FUTURE FILE: Highlighting innovative early-stage and preclinical concepts in retina


Future File is a Retinal Physician feature designed to highlight new and innovative early-stage and preclinical concepts that could one day help to advance the everyday practice of retina specialists.

Protein May Be Key Factor in Triggering AMD

■ Researchers have identified a new protein linked to AMD that could offer new hope for the diagnosis and treatment of the disease. A European research team found significantly higher levels of a protein called factor H-related protein 4 (FHR-4) in the blood of AMD patients. Further investigation, using eye tissue donated for medical research, showed the presence of the protein within the macula. The results of this study open up new routes for early diagnosis, by measuring FHR-4 levels in the blood, and suggest that therapies targeting this protein could provide future treatment options.

FHR-4 regulates the complement system, which plays a critical role in inflammation and the body’s defense against infection. Previous studies have linked the complement system to AMD, showing that genetically inherited faults in key complement proteins are strong risk factors for the condition. In this large-scale study, the researchers used a genome-wide association study to identify specific changes in the genome related to the increased levels of FHR-4 found in AMD patients. They found higher blood FHR-4 levels were associated with changes to genes that code for proteins belonging to the factor H family, which clustered together within a specific region of the genome. The identified genetic changes also overlapped with genetic variants first found to increase the risk of AMD more than 20 years ago. Together, the findings suggest that inherited genetic changes can lead to higher blood FHR-4 levels, which results in uncontrolled activation of the complement system within the eye and drives disease.

Primitive Stem Cells May Be Key to Retinal Regeneration

■ Johns Hopkins Medicine researchers have transformed adult human cells to a primitive state, giving them the potential to replace and repair damage to blood vessels in the retina caused by diabetes. The findings from this mouse study, the researchers say, advance regenerative medicine techniques aimed at reversing the course of diabetic retinopathy and other blinding eye diseases. Results of experiments using human cells and mice were published in Nature Communications.

“Our study results bring us a step closer to using stem cells more widely in regenerative medicine, without the historical problems our field has encountered in getting such cells to differentiate and avoid becoming cancerous,” says Elias Zambidis, MD, PhD, an oncologist and member of Johns Hopkins’ Institute for Cell Engineering.

The Johns Hopkins team reprogrammed fibroblast cells to revert to a state that is even more primitive than that of conventional human induced pluripotent stem cells — more like the state of embryonic cells about 6 days after fertilization. To do this, the scientists bathed the cells in a mixture of nutrients and chemicals, including a popular anticancer drug used to treat a variety of cancers including those of the ovaries and breast.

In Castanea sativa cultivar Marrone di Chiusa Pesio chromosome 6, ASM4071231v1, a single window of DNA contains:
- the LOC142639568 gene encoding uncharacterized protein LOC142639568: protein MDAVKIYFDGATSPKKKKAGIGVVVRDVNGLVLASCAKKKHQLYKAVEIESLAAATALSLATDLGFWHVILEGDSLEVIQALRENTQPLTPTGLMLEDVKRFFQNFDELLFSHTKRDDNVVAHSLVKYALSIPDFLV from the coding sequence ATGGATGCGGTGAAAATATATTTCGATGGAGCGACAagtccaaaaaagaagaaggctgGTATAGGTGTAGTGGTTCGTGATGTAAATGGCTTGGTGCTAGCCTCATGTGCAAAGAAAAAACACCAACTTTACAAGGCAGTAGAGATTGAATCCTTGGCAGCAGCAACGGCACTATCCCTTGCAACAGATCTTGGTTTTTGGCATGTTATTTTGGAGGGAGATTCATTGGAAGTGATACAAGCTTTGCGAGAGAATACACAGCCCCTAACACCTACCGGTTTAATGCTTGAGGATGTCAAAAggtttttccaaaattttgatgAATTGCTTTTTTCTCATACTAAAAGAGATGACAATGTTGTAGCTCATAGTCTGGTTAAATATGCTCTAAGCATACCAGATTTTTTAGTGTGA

Dr. Zambidis says the drugs worked to wind back the cells’ biological clock. The scientists also found that the stem cells did not have abnormal changes in factors that can alter core DNA, called epigenetics, that typically plague other lab-made versions of naive stem cells.

The research team injected cells called vascular progenitors, which were made from the naive stem cells and are capable of making new blood vessels, into the eyes of mice bred to have a form of diabetic retinopathy that results from blood vessels closing off in the retina. They found that the naive vascular progenitors migrated into the retina’s innermost tissue layer that encircles the eye, with higher efficiencies than have been reported with vascular cells made from conventional stem-cell approaches. The naive vascular cells took root, and most survived in the retina for the duration of the 4-week study. Dr. Zambidis said that the reprogramming appeared to erase disease-associated epigenetics in the donor cells, and brought them back to a healthy nondiabetic stem cell state.

Cell Transplantation Effective at 5-Month Mark

■ ProtoKinetix has developed and patented a family of hyper stable, potent glycopeptides (AAGP) that enhance both engraftment and protection of transplanted cells, organs, and tissues used in regenerative medicine. Pluripotent stem-cell therapy guided into retinal cells could potentially cure blindness even in the late stages of disease, the company says. However, until now, studies in animals have shown that too few transplanted retinal cells survive the hostile local environment long enough to integrate correctly into the retina’s complex neural circuitry. The AAGP molecule in this study has overcome this considerable obstacle for stem-cell treatments that aim to replace retinal cells.

At the 5-month timepoint, the tests show that AAGP preserved and allowed these cells to mature without compromise. These studies are a critical component of the preclinical testing required to advance this program into clinical trials. The study is being conducted by the Gregory-Evans Retinal Therapeutic Lab at the University of British Columbia. RP